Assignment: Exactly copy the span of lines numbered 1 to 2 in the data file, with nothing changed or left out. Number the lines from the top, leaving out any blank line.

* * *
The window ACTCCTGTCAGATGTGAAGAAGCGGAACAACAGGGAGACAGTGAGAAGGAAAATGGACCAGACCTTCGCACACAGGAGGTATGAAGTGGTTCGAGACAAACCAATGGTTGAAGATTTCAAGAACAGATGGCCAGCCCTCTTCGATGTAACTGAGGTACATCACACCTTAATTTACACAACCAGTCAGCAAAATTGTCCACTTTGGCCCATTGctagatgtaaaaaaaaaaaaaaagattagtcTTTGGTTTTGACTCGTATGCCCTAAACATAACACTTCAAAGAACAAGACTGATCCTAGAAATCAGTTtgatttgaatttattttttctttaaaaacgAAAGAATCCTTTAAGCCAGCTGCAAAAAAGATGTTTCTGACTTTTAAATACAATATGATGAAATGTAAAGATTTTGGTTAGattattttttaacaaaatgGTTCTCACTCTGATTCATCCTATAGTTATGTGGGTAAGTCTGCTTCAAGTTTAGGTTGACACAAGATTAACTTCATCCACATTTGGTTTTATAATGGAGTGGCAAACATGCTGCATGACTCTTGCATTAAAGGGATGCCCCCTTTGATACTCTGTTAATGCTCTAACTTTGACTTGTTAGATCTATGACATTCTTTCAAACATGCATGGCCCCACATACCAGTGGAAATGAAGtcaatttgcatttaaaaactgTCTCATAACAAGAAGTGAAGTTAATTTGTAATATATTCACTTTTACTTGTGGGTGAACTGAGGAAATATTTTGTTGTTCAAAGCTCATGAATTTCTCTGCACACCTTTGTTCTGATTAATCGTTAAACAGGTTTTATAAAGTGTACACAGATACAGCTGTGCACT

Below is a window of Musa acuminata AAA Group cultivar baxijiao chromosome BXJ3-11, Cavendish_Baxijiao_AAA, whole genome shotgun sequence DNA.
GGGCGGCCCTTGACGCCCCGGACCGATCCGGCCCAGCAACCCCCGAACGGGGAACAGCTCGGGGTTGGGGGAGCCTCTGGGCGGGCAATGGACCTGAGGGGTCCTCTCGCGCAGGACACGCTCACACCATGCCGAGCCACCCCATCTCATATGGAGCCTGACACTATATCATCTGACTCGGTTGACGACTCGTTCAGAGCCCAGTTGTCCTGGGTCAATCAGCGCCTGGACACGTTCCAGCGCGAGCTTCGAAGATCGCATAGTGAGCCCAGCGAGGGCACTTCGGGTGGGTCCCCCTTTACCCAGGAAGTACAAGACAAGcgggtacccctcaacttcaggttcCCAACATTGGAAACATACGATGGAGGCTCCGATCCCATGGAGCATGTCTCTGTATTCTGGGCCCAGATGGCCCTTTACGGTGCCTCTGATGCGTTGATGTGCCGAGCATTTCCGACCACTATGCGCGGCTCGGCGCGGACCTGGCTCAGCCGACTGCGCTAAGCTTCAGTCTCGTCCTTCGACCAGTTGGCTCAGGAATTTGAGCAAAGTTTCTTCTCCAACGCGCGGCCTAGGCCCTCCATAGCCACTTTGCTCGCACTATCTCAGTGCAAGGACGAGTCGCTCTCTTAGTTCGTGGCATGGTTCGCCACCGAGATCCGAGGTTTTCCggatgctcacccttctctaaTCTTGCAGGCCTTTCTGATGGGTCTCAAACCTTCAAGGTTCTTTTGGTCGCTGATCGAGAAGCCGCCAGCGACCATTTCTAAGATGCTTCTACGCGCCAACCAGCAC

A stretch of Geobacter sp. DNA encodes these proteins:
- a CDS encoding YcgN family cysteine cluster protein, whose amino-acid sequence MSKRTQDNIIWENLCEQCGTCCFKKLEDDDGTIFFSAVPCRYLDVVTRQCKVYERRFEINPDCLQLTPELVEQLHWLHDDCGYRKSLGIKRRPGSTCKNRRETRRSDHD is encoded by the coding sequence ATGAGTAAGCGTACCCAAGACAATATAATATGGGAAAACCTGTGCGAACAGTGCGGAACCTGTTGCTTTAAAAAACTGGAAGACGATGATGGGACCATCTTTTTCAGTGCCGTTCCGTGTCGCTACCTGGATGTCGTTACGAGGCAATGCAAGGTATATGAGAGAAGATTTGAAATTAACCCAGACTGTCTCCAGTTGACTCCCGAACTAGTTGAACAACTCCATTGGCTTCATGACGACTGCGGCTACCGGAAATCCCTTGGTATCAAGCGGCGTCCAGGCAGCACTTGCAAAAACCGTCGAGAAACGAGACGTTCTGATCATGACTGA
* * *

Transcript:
The window ACTCCTGTCAGATGTGAAGAAGCGGAACAACAGGGAGACAGTGAGAAGGAAAATGGACCAGACCTTCGCACACAGGAGGTATGAAGTGGTTCGAGACAAACCAATGGTTGAAGATTTCAAGAACAGATGGCCAGCCCTCTTCGATGTAACTGAGGTACATCACACCTTAATTTACACAACCAGTCAGCAAAATTGTCCACTTTGGCCCATTGctagatgtaaaaaaaaaaaaaaagattagtcTTTGGTTTTGACTCGTATGCCCTAAACATAACACTTCAAAGAACAAGACTGATCCTAGAAATCAGTTtgatttgaatttattttttctttaaaaacgAAAGAATCCTTTAAGCCAGCTGCAAAAAAGATGTTTCTGACTTTTAAATACAATATGATGAAATGTAAAGATTTTGGTTAGattattttttaacaaaatgGTTCTCACTCTGATTCATCCTATAGTTATGTGGGTAAGTCTGCTTCAAGTTTAGGTTGACACAAGATTAACTTCATCCACATTTGGTTTTATAATGGAGTGGCAAACATGCTGCATGACTCTTGCATTAAAGGGATGCCCCCTTTGATACTCTGTTAATGCTCTAACTTTGACTTGTTAGATCTATGACATTCTTTCAAACATGCATGGCCCCACATACCAGTGGAAATGAAGtcaatttgcatttaaaaactgTCTCATAACAAGAAGTGAAGTTAATTTGTAATATATTCACTTTTACTTGTGGGTGAACTGAGGAAATATTTTGTTGTTCAAAGCTCATGAATTTCTCTGCACACCTTTGTTCTGATTAATCGTTAAACAGGTTTTATAAAGTGTACACAGATACAGCTGTGCACT

Below is a window of Musa acuminata AAA Group cultivar baxijiao chromosome BXJ3-11, Cavendish_Baxijiao_AAA, whole genome shotgun sequence DNA.